Yeah, which brings up an interesting question. Technically the Hays Code went into effect in 1930, but according to my understanding it wasn't really eagerly enforced until around 1934. So were some of the stylistic choices here--Dracula never shown actually biting anyone, Dracula's death happening off screen--the result of the Hays Code? Or just poor choices?
     
  11. Mocesting The Delapitated

    Mocesting The Delapitated Jun Jun Jun Platinum Member

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  12. Guestx

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    I've only seen clips from this one. Never actually sat down and watched it.

    I should probably give it a look soon. And since we're on the topic of modern adaptations of classic horror tales, I also want to check out Kenneth Branagh's version of Frankenstein.
     
  13. TheRuthlessOne

    TheRuthlessOne Violence Belt Yellow Card

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    garbage

    Go watch the hammer films
     
  14. europe1

    europe1 It´s a nice peninsula to Asia

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    That is a suprisingly common opinion, actually.

    You're still wrong though.:p


    I'm going to say this. A person's opinion of Dracula 1931 dependent entirely on how much the word "dreamlike" appeals to them. Everything about the film, the thick atmosphere, the noiselessness, the serene pacing, the spare characterization, the "special effects" done entirely through suggestion and film-language (like the mind-control or transformation). Everything about this movie is about lulling you into a dormant, dreamy state-of-mind. You are not supposed to be "alert" while watching it, you are not suppose to watch it like a normal film. You are supposed to allow it to sucker you into it's world, and when your mind is in that state, it's quite mesmerizing.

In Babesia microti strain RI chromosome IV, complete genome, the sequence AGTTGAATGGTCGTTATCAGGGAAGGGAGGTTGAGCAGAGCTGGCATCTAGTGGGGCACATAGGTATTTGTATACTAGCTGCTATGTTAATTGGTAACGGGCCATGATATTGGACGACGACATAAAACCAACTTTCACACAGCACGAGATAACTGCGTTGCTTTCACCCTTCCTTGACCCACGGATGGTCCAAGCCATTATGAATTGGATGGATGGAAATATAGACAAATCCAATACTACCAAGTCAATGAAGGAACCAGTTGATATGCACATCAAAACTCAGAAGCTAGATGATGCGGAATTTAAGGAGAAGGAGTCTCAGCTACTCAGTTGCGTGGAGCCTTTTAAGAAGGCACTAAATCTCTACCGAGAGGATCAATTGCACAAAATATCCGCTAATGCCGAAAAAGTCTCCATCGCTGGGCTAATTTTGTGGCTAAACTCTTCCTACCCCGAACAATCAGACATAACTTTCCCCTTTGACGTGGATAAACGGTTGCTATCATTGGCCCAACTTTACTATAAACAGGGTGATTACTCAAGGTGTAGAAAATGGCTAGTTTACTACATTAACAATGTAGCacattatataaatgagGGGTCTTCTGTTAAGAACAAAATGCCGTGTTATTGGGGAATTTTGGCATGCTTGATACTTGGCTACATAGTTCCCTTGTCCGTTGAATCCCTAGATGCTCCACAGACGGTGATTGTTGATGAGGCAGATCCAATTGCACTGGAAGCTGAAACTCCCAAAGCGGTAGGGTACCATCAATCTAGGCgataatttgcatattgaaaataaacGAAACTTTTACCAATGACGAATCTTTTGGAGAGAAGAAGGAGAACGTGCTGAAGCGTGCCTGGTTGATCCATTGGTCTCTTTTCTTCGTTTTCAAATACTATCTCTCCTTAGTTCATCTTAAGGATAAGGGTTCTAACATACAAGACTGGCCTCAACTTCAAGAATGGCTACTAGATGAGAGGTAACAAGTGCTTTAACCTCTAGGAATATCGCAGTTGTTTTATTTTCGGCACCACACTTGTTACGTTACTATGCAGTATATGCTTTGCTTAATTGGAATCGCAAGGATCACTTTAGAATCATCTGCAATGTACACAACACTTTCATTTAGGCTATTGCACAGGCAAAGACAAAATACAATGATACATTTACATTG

I would also like to point out that the movie was considered very erotic, which is obviously completely lost on modern viewing. Bela got quite a few ladies to swoon in his day.


    So... what are your favorite 30's movies?

    Sexual-predator Dracula is the best Dracula!:D


    What the hell are you talking about? He was absolutely superb in Ed Wood!:p

    But yeah, while I personally think he fit-like-a-glove in Dracula, Lugosi's thespian qualities weren't very extensive at all.
     
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  15. Pixelated Porn

    Pixelated Porn Double Yellow Card Double Yellow Card

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    Just thinking about this because you mention the spanish version -- gilbert gotfried amazing podcast talks about old movies and talked about dracula with the spanish stuff


    Anyway, i am throwing up Byzantium as best vampire movie followed by fright night